Japan has been famous for its hot springs known as Onsen . Japan’s hot springs , for who may not know them, are spring produced by the emergence of geothermal heated groundwater that rises from the Earth’s crust. And Japan has nearly 3000 of them, the most around the world due to Japan’s volcanic nature.
Every region of Japan has its own share of Onsen and there are many types of them according to the minerals dissolved in the water. Different minerals provide different health benefits while hot springs in general are believed to have a relaxing effect on your body and mind.
According to Japan’s “Onsen Law”, springs must be warmer than 25 degrees Celsius and contain at least one of 19 elements designated by the law including lithium, sulfur, sodium chloride, and iron. It also diffrentiatr natural Onsen from the man-made ones.
Onsen come in several sizes and forms; standing in the middle of nature or as a part of resorts and hotels. Onsen around the country have their own laws. Some don’t allow any clothing but towels and ban people with tattoos. Make sure to check the requirements list for Onsen prior to going. And if Japanese hot springs are of interest to you, it may be useful to learn the following onsen-related terms:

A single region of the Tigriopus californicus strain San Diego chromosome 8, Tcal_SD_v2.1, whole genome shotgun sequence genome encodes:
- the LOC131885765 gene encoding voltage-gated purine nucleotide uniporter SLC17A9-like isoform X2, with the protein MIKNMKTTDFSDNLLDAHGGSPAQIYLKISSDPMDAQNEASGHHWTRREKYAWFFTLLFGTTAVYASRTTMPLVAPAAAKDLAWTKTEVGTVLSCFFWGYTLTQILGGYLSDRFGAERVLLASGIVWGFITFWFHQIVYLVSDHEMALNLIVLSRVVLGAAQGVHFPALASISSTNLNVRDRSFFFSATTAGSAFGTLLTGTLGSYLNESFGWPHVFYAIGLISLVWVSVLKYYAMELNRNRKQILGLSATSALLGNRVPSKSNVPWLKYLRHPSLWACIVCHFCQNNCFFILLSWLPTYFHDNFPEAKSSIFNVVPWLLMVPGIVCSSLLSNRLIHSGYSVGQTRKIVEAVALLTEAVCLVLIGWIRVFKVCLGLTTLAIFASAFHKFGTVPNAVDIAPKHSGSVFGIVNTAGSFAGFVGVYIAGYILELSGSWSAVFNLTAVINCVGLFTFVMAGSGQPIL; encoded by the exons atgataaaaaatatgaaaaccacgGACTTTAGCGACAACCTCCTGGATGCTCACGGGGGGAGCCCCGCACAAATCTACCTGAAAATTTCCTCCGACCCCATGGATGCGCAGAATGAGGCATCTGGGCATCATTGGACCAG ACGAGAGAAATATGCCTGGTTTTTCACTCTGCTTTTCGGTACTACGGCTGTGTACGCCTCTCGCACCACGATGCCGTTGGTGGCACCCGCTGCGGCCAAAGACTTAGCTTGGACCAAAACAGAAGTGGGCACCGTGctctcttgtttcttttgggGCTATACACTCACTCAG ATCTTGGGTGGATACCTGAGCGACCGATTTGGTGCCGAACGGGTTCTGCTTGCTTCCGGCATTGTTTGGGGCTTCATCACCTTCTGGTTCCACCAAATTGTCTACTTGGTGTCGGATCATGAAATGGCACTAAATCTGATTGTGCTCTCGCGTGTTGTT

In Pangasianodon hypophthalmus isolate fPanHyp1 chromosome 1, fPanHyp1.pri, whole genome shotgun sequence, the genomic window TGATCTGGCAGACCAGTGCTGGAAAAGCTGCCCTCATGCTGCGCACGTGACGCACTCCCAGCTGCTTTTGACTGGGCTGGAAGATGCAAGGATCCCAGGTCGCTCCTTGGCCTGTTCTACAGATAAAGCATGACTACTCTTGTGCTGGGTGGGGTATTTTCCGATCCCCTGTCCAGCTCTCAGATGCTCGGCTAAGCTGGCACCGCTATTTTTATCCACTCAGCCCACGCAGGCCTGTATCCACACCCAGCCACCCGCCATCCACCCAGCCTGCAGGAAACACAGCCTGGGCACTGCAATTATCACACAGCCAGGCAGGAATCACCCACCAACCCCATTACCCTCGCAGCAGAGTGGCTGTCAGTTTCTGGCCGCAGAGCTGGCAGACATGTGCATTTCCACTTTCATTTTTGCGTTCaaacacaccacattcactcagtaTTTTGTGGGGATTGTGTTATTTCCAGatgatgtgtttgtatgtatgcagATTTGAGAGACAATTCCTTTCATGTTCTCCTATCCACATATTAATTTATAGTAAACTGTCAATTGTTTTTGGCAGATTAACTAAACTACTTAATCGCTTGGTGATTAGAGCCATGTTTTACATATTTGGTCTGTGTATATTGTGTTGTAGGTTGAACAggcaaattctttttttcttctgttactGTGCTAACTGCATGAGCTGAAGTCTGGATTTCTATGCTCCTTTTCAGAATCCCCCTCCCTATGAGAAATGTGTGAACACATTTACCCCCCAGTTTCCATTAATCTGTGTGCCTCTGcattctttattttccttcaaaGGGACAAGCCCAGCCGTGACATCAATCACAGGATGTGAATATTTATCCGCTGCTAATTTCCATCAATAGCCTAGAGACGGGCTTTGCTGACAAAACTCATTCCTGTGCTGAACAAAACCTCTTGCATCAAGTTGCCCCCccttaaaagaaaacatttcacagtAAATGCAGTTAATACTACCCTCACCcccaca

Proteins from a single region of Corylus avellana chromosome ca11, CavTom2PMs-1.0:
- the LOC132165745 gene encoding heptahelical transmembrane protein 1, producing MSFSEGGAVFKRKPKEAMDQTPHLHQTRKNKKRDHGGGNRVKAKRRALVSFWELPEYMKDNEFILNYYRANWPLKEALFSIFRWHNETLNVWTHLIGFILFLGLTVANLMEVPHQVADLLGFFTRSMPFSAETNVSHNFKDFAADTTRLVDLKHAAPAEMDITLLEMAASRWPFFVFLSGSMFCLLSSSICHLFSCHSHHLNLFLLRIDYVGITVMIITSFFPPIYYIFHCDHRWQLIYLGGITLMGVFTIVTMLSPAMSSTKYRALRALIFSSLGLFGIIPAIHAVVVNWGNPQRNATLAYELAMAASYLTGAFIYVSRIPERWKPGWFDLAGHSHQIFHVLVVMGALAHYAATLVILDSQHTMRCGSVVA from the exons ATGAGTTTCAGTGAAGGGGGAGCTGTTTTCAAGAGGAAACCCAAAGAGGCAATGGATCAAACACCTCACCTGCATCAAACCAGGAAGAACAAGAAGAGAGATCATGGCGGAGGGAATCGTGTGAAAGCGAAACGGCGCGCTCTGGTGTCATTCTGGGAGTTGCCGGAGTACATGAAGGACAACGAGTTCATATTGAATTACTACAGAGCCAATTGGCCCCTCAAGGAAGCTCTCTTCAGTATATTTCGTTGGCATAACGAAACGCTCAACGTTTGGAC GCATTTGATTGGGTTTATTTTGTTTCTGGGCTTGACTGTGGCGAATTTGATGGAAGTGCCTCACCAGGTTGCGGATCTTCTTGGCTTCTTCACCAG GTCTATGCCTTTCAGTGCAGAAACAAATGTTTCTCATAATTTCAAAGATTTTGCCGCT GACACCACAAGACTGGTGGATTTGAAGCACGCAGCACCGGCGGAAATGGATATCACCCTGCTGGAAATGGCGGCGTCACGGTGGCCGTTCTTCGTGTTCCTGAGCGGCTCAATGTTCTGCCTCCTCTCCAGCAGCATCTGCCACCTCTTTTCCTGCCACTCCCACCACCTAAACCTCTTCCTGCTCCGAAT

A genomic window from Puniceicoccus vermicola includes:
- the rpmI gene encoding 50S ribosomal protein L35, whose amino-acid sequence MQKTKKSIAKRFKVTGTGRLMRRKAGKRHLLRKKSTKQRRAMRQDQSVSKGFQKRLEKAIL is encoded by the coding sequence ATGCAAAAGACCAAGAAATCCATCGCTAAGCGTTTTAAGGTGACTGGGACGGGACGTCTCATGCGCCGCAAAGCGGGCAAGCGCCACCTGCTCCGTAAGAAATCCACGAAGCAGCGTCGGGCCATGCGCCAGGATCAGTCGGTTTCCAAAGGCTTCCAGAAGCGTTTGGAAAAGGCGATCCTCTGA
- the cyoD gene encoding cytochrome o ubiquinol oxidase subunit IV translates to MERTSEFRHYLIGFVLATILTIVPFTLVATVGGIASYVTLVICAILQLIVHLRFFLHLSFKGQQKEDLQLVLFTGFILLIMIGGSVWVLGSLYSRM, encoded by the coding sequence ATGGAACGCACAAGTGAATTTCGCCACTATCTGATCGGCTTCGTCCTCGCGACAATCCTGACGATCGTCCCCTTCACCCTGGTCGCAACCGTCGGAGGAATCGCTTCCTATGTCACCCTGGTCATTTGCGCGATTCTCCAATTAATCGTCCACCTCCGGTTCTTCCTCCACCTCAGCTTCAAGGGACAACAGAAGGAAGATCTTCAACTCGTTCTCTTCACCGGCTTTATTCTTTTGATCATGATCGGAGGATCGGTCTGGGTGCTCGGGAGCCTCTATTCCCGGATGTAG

Roten-buro: An outdoor Onsen where you can bathe and relax surrounded by natural beauty.
Sento: A public bath.
Super-sento: A public bath theme park often including different usually artificial mineral compositions, saunas, massages, restaurants, resting area, and so on.
Dai-yokujo: Refers to big bath at a hotel. It may or mayn’t be an onsen.
Utase-yu: An onsen in which water splashes down like a waterfall.